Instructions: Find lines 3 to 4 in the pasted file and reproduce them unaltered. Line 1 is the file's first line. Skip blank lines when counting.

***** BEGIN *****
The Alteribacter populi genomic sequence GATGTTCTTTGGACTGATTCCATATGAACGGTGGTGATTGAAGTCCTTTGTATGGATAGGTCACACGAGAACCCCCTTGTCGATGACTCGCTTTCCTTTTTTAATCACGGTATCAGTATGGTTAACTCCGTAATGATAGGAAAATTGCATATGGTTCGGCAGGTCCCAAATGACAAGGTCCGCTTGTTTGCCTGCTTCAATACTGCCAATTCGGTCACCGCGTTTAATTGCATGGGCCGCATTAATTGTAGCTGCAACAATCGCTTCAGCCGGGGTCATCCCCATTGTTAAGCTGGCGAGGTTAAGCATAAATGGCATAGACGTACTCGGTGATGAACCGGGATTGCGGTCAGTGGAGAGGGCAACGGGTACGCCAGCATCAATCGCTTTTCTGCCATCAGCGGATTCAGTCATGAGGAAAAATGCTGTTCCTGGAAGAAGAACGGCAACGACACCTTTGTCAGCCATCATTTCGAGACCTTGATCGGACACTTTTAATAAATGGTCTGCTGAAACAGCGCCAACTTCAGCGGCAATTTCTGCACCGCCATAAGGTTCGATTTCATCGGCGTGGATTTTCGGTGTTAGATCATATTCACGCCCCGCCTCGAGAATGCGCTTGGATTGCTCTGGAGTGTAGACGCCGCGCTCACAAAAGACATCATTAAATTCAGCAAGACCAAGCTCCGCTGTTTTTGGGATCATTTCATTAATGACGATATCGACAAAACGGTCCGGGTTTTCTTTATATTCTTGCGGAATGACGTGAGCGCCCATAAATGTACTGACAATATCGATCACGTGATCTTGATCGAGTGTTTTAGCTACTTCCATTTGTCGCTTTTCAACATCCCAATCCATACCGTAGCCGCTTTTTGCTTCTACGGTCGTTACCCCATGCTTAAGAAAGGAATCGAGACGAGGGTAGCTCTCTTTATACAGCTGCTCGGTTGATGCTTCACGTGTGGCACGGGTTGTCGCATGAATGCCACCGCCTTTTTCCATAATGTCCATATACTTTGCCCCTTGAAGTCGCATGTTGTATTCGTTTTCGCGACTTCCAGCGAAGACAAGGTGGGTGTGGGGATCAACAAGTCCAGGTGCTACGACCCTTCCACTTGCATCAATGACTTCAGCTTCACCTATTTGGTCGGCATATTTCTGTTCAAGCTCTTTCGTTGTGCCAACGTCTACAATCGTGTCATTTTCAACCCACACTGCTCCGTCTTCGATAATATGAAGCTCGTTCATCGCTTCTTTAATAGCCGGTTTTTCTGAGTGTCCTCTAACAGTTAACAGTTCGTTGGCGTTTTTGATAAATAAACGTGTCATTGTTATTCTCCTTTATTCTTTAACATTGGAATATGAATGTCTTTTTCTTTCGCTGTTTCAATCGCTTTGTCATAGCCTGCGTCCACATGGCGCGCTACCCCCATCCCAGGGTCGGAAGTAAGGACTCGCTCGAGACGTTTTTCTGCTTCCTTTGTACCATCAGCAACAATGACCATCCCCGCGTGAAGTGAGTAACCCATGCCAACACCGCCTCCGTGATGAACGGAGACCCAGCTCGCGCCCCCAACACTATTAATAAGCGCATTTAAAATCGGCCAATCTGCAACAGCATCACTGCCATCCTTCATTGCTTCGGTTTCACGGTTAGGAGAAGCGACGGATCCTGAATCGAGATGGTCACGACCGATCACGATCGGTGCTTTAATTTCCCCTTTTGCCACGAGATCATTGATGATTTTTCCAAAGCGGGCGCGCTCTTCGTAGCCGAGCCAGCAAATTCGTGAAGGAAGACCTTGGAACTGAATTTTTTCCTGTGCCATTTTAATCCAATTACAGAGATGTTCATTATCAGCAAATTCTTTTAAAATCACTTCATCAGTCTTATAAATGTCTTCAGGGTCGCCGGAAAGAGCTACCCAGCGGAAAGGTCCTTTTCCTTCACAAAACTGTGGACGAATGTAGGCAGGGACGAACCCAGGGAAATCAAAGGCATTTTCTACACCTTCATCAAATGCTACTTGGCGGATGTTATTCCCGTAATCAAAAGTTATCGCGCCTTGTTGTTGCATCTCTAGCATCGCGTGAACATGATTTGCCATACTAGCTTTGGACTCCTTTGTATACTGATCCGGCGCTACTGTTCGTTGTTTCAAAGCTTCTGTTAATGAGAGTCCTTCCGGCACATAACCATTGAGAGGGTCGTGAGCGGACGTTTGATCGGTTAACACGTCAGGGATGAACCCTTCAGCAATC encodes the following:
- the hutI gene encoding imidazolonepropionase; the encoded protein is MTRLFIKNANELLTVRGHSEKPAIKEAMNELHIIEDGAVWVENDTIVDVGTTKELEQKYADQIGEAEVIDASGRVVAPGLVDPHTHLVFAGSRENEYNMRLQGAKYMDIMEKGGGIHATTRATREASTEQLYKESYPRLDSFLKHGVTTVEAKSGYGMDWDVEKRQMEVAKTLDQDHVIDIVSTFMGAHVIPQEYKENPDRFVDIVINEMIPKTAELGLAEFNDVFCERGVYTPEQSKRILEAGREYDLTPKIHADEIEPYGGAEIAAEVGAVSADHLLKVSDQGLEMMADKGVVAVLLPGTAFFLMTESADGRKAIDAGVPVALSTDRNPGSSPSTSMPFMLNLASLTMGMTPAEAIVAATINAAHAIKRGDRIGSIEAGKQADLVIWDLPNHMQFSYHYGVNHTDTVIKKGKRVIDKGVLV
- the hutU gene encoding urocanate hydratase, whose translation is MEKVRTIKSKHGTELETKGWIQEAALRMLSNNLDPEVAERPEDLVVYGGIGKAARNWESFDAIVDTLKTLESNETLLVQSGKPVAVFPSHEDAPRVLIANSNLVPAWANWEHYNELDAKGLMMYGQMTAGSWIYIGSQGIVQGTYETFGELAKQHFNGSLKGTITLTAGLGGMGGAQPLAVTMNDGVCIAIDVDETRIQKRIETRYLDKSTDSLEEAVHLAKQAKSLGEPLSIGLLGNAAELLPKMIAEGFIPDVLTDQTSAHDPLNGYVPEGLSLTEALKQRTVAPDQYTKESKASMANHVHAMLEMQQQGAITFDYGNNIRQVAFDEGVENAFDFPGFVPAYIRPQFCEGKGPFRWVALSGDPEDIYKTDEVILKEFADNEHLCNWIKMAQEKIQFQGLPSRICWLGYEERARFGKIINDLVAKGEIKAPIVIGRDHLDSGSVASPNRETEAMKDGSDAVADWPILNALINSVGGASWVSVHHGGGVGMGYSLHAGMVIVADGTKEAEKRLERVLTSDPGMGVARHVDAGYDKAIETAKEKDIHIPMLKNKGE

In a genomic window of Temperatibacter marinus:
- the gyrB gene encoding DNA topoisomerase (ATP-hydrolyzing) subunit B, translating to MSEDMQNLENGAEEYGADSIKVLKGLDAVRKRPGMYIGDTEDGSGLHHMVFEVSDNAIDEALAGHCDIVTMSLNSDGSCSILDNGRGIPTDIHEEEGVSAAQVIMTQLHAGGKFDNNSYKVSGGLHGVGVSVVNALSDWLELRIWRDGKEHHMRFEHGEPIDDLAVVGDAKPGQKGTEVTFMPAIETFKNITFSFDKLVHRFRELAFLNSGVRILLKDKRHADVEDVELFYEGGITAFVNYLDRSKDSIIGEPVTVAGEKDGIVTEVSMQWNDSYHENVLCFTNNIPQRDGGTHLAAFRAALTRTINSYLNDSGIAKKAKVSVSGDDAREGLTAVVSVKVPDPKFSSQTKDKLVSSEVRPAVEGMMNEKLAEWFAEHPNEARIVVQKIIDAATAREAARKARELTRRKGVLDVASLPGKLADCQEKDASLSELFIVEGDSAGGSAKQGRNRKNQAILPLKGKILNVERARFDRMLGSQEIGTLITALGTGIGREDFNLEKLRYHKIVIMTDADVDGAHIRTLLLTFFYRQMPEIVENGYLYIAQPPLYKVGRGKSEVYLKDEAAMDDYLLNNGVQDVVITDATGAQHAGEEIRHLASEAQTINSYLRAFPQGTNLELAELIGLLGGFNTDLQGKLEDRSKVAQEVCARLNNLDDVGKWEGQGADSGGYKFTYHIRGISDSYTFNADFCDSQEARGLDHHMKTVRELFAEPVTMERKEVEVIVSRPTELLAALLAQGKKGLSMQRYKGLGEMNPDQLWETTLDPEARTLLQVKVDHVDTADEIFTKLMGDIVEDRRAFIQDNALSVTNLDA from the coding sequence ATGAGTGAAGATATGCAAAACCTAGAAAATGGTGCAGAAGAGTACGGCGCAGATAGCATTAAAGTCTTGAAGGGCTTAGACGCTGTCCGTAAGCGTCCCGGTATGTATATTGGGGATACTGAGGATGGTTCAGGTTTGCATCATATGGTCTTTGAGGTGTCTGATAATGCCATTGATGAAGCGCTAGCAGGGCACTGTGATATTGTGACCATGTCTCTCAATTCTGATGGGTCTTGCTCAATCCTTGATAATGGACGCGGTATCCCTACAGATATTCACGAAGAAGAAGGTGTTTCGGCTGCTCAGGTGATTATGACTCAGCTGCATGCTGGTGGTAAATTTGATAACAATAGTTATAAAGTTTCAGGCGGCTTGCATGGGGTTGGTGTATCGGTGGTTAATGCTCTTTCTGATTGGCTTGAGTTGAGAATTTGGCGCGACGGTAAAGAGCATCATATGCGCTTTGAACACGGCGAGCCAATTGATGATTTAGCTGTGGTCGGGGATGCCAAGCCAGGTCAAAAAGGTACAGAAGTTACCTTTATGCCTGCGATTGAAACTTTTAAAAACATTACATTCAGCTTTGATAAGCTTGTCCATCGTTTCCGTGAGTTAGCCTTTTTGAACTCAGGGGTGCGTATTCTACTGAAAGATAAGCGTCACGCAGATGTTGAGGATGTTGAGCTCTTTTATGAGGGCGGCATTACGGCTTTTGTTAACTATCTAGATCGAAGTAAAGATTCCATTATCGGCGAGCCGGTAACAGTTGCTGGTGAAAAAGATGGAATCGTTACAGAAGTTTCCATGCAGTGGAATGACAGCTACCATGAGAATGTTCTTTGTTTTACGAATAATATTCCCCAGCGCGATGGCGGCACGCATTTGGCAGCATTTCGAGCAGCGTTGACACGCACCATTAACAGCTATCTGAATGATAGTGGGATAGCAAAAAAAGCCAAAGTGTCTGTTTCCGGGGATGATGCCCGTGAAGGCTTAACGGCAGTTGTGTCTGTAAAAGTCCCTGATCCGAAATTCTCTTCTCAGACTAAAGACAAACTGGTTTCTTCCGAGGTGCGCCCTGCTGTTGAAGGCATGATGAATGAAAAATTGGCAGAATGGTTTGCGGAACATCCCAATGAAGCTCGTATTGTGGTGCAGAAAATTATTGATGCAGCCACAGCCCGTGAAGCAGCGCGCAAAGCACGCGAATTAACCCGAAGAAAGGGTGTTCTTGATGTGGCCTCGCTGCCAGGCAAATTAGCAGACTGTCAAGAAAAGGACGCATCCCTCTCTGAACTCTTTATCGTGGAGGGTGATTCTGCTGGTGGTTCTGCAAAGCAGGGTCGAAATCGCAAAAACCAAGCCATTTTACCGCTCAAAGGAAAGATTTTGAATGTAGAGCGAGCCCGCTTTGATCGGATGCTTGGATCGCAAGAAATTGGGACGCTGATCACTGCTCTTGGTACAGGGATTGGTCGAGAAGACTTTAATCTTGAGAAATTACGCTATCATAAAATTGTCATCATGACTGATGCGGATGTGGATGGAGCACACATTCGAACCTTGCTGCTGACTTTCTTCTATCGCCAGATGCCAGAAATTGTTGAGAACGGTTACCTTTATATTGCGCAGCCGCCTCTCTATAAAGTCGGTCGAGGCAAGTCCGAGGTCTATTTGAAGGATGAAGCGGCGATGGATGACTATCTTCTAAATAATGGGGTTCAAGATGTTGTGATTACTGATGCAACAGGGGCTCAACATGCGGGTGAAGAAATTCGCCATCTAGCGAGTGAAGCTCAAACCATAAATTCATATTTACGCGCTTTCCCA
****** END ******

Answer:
- the hutU gene encoding urocanate hydratase, whose translation is MEKVRTIKSKHGTELETKGWIQEAALRMLSNNLDPEVAERPEDLVVYGGIGKAARNWESFDAIVDTLKTLESNETLLVQSGKPVAVFPSHEDAPRVLIANSNLVPAWANWEHYNELDAKGLMMYGQMTAGSWIYIGSQGIVQGTYETFGELAKQHFNGSLKGTITLTAGLGGMGGAQPLAVTMNDGVCIAIDVDETRIQKRIETRYLDKSTDSLEEAVHLAKQAKSLGEPLSIGLLGNAAELLPKMIAEGFIPDVLTDQTSAHDPLNGYVPEGLSLTEALKQRTVAPDQYTKESKASMANHVHAMLEMQQQGAITFDYGNNIRQVAFDEGVENAFDFPGFVPAYIRPQFCEGKGPFRWVALSGDPEDIYKTDEVILKEFADNEHLCNWIKMAQEKIQFQGLPSRICWLGYEERARFGKIINDLVAKGEIKAPIVIGRDHLDSGSVASPNRETEAMKDGSDAVADWPILNALINSVGGASWVSVHHGGGVGMGYSLHAGMVIVADGTKEAEKRLERVLTSDPGMGVARHVDAGYDKAIETAKEKDIHIPMLKNKGE

In a genomic window of Temperatibacter marinus: